Former Utne Reader senior editor Keith Goetzman on environmental issues from climate change to composting.
It’s maple syruping time, and the sap is running. Would you like your syrup with hints of vanilla and some subtle floral notes, or perhaps a heartier “put-hair-on-your-chest” maple flavor? Either way, be sure to avoid any syrups that call to mind “soiled mop” or “plastic wrapping.”
These are some of the terms being thrown around by maple syrup makers who are beginning to identify and market the subtle flavor differences in their products, reports Vermont’s Local Banquet:
Maple enthusiasts are moving beyond the basics to explore nuances in taste that can help bring even more appreciation to our state’s famous export. … Just as all producers taste carefully for any deviation from maple standards, some are now beginning to taste for nuances that we do want. While it’s bad to have a hint of “cardboard,” what about a hint of “caramel”? [A flavoring wheel created by Quebec researchers] also includes a range of positive variations that sugar maples create naturally: shades of vanilla, toffee, chicory, hazelnut, and baked apple. Maple producers and food enthusiasts are finding that distinct sugar bushes often yield distinct syrups—and you don’t have to be a syrup sommelier to detect the differences.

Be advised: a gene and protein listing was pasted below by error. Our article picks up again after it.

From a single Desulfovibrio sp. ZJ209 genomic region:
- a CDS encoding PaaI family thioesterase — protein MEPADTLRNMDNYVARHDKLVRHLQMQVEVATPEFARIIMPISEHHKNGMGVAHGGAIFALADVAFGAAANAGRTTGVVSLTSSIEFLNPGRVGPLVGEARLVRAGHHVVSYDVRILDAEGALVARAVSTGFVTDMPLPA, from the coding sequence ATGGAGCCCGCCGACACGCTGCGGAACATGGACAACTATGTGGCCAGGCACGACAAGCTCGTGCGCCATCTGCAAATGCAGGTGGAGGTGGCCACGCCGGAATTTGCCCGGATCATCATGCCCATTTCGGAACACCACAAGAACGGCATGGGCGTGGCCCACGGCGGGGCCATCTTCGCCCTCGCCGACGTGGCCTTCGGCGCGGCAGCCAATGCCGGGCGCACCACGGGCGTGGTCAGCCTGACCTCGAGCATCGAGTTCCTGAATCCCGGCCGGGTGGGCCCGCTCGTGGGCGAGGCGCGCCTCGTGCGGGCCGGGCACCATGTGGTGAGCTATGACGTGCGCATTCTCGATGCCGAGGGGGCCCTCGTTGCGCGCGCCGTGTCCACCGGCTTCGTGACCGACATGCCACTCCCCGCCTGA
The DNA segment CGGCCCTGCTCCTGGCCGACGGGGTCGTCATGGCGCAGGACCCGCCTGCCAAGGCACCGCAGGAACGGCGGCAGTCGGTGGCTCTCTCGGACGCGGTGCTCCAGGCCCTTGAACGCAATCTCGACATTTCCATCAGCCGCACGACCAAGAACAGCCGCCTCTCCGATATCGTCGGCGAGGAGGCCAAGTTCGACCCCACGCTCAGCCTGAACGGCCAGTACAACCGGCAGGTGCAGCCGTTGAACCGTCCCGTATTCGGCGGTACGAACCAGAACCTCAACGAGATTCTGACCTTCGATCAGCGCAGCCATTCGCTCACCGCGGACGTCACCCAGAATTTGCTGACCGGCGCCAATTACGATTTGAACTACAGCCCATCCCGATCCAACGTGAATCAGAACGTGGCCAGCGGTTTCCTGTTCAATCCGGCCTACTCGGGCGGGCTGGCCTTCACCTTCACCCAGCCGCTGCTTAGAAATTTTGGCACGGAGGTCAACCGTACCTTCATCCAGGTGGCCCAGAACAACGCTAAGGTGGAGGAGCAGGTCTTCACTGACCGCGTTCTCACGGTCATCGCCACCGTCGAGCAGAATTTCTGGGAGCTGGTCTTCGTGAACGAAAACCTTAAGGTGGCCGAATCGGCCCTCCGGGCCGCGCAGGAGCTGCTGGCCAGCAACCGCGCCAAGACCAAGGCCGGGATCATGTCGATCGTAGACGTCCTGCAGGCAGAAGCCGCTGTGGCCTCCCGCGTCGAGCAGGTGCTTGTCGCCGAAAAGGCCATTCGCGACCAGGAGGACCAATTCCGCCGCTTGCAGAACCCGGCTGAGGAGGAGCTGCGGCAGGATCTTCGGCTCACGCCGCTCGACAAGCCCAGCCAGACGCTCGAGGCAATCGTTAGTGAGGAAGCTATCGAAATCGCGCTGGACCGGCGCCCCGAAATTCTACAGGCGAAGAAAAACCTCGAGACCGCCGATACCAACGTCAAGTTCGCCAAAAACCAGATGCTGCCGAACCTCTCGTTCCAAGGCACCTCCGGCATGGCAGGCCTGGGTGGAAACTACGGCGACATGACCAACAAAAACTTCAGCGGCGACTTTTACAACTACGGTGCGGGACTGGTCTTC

One Vermont producer gets a reddish, vanilla-laced syrup from a particular stand of trees and sells it as a premium product. Another “imagines how the Vermont Maple Open House Weekend can become like the tours of Scotch distilleries in Scotland, during which visitors learn the distinctions between each brand.”
Sounds wonderful. Just don’t expect Aunt Jemima to attend.
Source: Vermont’s Local Banquet